Robert Kubica savoured his racing return to Monza last weekend with Alfa Romeo, in part thanks to the presence in the grandstands of many of his long-time supporters.
In Italy, Kubica subbed for a second time for Kimi Raikkonen who remained isolated at home after testing positive at Zandvoort for Covid.
The 36-year-old F1 returnee endured a challenging weekend that he concluded P14 in last Sunday's race.
But beyond the result, the man who was set to race for Ferrari before his career was disrupted by a rally crash in 2011, was overjoyed with an opportunity - perhaps his last - to race in F1 at the Temple of Speed.
"I always wanted to do [first practice] in Monza just because I always feel quite special emotions here," he said, quoted by RaceFans.
"It’s one of the tracks where I enter, whenever I’m coming to the paddock, if it’s ELMS or even some testing, it gives me a special feeling.
"In the end, 10 years ago, I was very close to racing for an Italian brand, which was probably one of my dreams. I raced for an Italian brand, a different one, but it was still a nice privilege.
"For sure we didn’t achieve what we were hoping for as a team as a final result. But we gave everything and I hope fans enjoy it and appreciate it.
"I would like also to thank the Polish fans because they was, extremely, a lot of flags. Surprisingly, more Polish flags than Italians here."
Kubica's interim will likely end when Raikkonen returns to the fray next week at Sochi. The Finn will head into a plush retirement at the end of the season and will be replaced at Alfa Romeo by Valtteri Bottas.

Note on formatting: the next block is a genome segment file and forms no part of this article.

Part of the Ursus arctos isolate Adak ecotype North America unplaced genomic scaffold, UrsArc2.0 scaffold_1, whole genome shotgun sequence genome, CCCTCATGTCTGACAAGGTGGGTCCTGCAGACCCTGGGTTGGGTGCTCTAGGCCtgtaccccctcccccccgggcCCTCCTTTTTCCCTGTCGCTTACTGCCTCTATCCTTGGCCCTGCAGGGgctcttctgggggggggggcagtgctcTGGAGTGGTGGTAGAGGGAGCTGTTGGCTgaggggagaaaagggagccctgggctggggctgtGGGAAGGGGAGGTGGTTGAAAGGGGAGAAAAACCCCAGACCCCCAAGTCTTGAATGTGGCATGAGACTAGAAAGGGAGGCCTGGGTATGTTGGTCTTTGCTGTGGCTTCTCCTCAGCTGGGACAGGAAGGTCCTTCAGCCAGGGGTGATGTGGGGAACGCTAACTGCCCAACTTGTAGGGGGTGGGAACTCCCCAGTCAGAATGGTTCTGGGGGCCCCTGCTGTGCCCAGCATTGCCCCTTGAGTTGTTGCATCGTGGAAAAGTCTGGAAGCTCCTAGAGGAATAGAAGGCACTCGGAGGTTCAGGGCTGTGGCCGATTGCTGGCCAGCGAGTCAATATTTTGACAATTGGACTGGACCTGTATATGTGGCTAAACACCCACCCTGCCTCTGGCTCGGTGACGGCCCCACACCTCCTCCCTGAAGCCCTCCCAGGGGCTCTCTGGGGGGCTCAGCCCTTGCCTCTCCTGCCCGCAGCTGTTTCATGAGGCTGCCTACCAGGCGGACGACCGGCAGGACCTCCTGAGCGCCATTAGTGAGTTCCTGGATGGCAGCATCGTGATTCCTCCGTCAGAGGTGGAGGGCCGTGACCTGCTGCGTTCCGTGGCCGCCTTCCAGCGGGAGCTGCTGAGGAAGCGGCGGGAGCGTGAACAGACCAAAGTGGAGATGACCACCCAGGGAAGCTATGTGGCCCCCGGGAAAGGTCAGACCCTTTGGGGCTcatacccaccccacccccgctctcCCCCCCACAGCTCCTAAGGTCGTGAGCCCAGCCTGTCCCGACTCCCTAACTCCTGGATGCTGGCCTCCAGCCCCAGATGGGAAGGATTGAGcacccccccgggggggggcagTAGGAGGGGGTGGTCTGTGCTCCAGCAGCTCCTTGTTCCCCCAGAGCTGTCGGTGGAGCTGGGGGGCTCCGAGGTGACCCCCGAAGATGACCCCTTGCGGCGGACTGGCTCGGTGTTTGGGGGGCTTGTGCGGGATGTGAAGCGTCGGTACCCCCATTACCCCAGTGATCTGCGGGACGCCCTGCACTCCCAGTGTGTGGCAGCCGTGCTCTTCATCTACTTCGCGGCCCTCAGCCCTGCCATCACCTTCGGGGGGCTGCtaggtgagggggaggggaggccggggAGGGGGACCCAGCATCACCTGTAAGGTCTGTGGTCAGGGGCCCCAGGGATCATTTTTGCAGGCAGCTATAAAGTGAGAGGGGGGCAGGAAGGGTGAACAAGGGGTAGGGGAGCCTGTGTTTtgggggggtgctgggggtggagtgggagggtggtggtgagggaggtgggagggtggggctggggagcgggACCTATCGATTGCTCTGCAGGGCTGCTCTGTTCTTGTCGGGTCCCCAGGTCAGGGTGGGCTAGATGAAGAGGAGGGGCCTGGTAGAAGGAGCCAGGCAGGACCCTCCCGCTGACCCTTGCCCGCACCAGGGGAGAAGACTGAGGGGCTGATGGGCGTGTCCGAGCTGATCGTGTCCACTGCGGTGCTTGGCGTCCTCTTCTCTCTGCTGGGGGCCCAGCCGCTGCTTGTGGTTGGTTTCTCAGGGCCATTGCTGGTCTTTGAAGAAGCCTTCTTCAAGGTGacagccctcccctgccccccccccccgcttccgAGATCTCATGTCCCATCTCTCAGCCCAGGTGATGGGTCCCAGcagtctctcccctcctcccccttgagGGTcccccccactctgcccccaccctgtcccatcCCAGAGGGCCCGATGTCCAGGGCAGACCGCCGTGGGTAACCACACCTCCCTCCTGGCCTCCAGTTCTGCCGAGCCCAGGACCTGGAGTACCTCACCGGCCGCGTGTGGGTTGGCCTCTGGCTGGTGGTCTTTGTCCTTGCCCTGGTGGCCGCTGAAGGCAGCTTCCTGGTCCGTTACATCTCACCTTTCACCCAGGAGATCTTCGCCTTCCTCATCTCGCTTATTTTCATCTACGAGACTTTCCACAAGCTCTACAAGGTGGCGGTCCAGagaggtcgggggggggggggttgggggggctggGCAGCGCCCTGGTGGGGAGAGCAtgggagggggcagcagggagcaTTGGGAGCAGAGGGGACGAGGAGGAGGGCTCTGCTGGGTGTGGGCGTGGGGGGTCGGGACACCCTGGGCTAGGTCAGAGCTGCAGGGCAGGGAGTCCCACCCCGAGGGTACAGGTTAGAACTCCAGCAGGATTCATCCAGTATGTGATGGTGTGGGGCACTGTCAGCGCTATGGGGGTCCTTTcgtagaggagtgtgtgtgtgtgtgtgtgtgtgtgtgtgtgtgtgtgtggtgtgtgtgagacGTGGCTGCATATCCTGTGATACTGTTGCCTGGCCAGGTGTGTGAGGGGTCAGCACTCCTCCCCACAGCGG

But the Swiss outfit still has one seat to fill, with F2 racer Guanyou Zhou and incumbent Antonio Giovinazzi regarded as the front-runners to get the drive.
Kubica therefore isn't holding his breath regarding a potential full-time return to F1.
"I have learned from my life that everything can happen from day to day, positive or negative," he said. "So never say never.
"But realistically, I think there are some other drivers who are probably higher on the list. I don’t know, you have to ask Fred [Vasseur].
"I have my racing programme with endurance racing, which of course normally I’m focused on all the attention there.
"This has been a bit different since Zandvoort, because I am here.
"I don’t know what [the future] will bring. But whatever it will bring, the future, I just have to wait and see."